NAC rescues the atypical mitochondrial respiratory response in AD-A LCLs
Pretreatment of the AD-A LCL subgroup with NAC improved glutathione redox status and improved mitochondrial respiration. Interestingly, NAC did not normalize respiratory parameters but rather increased the ability of the cell to produce adenosine triphosphate (ATP) and maintain an adequate maximum respiratory capacity in the context of increased ROS. This suggests that an insufficient antioxidant capacity could contribute to the vulnerability of the mitochondrial to ROS and suggests that the AD-A LCL subset we have identified are particularly dependent on the cellular redox status. Interestingly, NAC may be efficacious in treating drug dependence,36 schizophrenia,37 bipolar depression,38 trichotillomania39 and may have a role in the treatment of Alzheimer’s disease.40,41 Recent studies suggest that NAC has a role in supporting mitochondrial metabolism,38 including mitigating oxidative stress-induced mitochondrial dysfunction,42,43 attenuating mitochondrial-related oxidative stress44 and restoring cognitive deficits in a mouse model with complex I deficiency.45 In a recent small double-blind placebo-controlled trial, NAC significantly improved irritability and social cognition in ASD children.46
Molecular mechanisms associated with the increase in ATP-linked respiration
Elevations in ALR in the AD-A LCL subgroup is consistent with clinical reports of electron transport chain (ETC) overactivity in ASD children. Frye and Naviaux47 reported five ASD/MD children with complex IV overactivity and Graf et al48 reported a ASD/MD child with complex I overactivity. The fact that ALR increases in response to increased ROS, suggests that increased ATP production may be an important cytoprotective mechanism against ROS. MRC is a measure of the maximum ability of the ETC to generate ATP. Higher MRC in the AD-A subgroup is consistent with an overall increase in ALR and, again, suggests an overactivity of the ETC in the AD-A LCLs.
Molecular mechanisms associated with the increased PLR
Proton leak reduces the mitochondrial membrane potential which, in turn, decreases ETC ROS generation.49 Proton leak is modulated by several mechanisms, including the adenine translocator and, in lymphocytes, uncoupling protein 2.50 Given that uncoupling protein 2 is upregulated by chronic oxidative stress51,52 and that AD LCLs have chronic elevations in ROS,20 it is possible that an increase in uncoupling protein 2 could be associated with the increase in PLR in the AD-A subgroup. However, as an increase in mitochondrial membrane potential can increase both PLR and ALR,53 an increase in mitochondrial membrane potential, potentially driven by ETC complex overactivity, could also account for the findings in the AD-A subgroup. Further research will be needed to clarify the molecular mechanisms leading to our findings.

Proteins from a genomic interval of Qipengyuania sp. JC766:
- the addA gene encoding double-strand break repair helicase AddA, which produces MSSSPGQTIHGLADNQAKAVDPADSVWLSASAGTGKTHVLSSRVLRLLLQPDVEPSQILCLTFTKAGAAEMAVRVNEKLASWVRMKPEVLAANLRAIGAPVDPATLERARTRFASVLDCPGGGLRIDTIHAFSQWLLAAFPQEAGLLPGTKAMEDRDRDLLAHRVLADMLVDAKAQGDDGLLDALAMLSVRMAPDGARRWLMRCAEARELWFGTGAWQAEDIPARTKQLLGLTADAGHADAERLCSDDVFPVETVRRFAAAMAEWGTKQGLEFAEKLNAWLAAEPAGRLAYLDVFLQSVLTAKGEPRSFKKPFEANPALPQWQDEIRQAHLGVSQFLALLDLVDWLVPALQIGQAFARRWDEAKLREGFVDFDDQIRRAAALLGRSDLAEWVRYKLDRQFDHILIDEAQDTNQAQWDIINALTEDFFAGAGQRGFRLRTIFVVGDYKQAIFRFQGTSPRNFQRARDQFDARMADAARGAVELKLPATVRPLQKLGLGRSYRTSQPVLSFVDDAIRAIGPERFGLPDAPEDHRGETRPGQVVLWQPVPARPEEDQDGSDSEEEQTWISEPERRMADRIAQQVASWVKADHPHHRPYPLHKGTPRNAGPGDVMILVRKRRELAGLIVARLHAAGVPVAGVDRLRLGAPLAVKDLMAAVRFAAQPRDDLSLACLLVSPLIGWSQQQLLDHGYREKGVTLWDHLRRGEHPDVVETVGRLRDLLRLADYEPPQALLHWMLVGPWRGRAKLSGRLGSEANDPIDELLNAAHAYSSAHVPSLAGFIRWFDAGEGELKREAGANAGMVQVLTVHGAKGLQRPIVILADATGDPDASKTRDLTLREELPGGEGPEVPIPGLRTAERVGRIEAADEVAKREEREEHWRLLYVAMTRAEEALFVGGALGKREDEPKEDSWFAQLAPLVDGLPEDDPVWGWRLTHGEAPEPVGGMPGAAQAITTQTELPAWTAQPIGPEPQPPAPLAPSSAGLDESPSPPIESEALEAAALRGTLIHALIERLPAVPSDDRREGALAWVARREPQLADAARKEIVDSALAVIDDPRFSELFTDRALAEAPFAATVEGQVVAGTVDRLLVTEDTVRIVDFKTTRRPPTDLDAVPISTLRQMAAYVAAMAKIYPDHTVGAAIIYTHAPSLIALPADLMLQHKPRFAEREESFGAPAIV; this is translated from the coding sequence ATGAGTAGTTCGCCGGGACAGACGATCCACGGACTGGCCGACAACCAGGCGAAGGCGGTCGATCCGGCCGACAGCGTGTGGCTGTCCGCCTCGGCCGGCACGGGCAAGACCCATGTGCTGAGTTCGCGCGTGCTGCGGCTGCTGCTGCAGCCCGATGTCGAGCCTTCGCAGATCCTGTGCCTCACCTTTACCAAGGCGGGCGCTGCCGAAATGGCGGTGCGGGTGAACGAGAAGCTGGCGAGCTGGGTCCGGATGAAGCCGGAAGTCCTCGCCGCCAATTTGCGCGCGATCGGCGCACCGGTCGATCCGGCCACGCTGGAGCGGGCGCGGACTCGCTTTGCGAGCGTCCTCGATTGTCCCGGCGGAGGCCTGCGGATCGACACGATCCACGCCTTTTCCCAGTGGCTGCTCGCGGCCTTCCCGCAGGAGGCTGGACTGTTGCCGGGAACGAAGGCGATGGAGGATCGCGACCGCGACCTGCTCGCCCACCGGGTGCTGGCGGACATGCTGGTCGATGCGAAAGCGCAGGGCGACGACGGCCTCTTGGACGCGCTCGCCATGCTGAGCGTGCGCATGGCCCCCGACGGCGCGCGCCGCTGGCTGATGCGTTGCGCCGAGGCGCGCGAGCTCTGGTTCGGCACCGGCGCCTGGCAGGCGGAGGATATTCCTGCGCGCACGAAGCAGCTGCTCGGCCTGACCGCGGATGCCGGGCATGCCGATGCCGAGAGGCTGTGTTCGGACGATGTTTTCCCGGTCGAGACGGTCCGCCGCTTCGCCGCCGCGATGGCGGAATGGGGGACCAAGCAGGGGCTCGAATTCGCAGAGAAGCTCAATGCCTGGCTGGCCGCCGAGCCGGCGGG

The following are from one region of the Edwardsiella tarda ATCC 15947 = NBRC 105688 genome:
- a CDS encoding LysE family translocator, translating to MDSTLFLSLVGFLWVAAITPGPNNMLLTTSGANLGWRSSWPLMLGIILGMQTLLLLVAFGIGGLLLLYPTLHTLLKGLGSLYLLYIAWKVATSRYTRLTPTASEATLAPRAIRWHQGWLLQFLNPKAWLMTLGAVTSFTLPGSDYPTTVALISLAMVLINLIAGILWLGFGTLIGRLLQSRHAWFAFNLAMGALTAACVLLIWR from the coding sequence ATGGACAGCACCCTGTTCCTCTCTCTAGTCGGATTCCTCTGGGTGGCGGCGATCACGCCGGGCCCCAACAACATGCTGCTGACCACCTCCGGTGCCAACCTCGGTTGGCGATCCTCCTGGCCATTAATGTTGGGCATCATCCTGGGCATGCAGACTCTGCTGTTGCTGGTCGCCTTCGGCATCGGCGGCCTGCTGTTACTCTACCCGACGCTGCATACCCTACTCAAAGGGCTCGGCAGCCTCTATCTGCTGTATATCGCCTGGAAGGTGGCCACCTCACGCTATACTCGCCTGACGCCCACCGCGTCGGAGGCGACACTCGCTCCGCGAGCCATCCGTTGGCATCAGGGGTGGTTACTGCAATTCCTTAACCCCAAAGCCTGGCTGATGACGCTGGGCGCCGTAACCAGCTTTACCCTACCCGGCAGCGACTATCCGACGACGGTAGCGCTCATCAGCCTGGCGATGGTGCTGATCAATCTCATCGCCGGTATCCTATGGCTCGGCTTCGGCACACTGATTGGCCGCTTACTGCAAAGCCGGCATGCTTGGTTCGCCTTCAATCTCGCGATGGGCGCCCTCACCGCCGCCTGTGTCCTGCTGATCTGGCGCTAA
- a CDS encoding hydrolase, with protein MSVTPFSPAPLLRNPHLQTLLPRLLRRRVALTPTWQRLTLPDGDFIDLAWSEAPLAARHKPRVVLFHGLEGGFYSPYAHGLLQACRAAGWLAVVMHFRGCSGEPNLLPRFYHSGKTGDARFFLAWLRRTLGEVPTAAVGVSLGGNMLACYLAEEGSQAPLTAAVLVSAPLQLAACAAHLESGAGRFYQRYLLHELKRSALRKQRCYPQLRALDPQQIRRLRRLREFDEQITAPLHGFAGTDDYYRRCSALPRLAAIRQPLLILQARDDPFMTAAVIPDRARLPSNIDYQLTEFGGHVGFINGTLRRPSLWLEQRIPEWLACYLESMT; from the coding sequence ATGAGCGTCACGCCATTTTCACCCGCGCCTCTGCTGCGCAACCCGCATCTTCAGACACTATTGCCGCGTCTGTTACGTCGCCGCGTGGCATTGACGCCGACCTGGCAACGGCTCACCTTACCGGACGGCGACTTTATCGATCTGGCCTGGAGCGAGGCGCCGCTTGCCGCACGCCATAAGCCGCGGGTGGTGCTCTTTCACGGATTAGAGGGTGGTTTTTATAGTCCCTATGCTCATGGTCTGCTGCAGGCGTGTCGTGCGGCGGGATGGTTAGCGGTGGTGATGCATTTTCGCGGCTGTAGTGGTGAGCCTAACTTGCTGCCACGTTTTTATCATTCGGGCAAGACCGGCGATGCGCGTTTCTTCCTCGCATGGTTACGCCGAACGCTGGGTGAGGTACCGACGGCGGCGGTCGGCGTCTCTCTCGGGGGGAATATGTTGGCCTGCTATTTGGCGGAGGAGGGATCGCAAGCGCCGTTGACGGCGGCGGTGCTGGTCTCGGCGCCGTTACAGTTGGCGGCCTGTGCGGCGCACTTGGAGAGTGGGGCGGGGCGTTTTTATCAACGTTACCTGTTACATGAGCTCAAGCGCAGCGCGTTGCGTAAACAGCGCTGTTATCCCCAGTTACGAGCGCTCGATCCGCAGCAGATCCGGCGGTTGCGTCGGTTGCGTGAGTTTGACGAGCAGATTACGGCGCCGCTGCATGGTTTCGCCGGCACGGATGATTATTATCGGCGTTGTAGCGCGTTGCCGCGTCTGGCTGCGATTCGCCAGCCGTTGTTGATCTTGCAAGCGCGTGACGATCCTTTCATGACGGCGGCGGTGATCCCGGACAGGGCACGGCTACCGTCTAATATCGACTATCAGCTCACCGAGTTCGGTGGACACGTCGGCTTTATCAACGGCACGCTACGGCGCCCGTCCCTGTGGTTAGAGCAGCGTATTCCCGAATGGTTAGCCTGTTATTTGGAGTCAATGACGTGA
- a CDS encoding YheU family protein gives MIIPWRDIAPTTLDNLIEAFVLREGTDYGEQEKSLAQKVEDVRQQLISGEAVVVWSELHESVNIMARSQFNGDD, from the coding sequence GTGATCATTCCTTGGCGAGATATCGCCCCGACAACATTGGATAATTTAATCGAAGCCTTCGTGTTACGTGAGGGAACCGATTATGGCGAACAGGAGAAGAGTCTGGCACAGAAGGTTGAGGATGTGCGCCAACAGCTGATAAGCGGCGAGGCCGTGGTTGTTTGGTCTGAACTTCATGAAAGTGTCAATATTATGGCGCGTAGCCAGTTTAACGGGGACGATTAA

MD and dysfunction in ASD
The nature and prevalence of MD in ASD is still under investigation. A recent meta-analysis found that 5% of children with ASD meet criteria for a classic MD but that 30+% of children in the general ASD population exhibit biomarkers consistent with MD.3 Recently, Frye54 demonstrated that 50+% of ASD children have biomarkers of MD that are consistently abnormal (that is, repeatable) and valid (that is, correlate with other MD biomarkers). In another study, 80% of the children with ASD demonstrated abnormal lymphocytes ETC function.55 Interestingly some children with ASD/MD have ETC overactivity rather than ETC deficiencies47,48 and many ASD/MD cases do not manifest lactate elevation,47,56,57 a key biomarker commonly used to identify individuals with classic MD. This has raised the idea that children with ASD might have a type of mitochondrial dysfunction that is more prevalent and distinct from classic MD. This study has demonstrated a new type of mitochondrial dysfunction that may be the result of redox abnormalities and could affect a significant number of children with ASD. In fact, the LCL subgroup with mitochondrial abnormalities represented 44% of the total AD LCLs examined.
The number of subgroups that could be identified depended on the total number of LCLs examined, which was limited. Future studies will need to examine a larger number of LCLs to confirm these findings and determine whether there are multiple LCL subgroups. In addition, studies need to verify these findings in better matched control samples. Age-matched controls LCLs will be very useful as they become available and matching to typically developing sibling LCLs may be an extremely powerful method to relate the mitochondria metabolism phenotype uncovered in this study specifically to autism.
This study has identified a novel pattern of mitochondrial dysfunction in immune cells derived from AD children that appears to be present in a significant subgroup of LCLs. Thus, we demonstrate a new type of mitochondrial disorder that may affect a significant subgroup of AD children and provide insight into the interactions between systems that have been independently demonstrated to be abnormal in ASD.18 This information provides insight into the pathophysiology associated with ASD and a pathway for designing medical treatments for ASD.
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This research was funded by the National Institute for Child Health and Development (SJJ), the Arkansas Biosciences Institute (REF, SJJ), and the Jane Botsford Johnson Foundation (REF).
The authors declare no conflict of interest.
Supplementary Information accompanies the paper on the Translational Psychiatry website
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Rose, S., Frye, R., Slattery, J. et al. Oxidative stress induces mitochondrial dysfunction in a subset of autistic lymphoblastoid cell lines. Transl Psychiatry 4, e377 (2014). https://doi.org/10.1038/tp.2014.15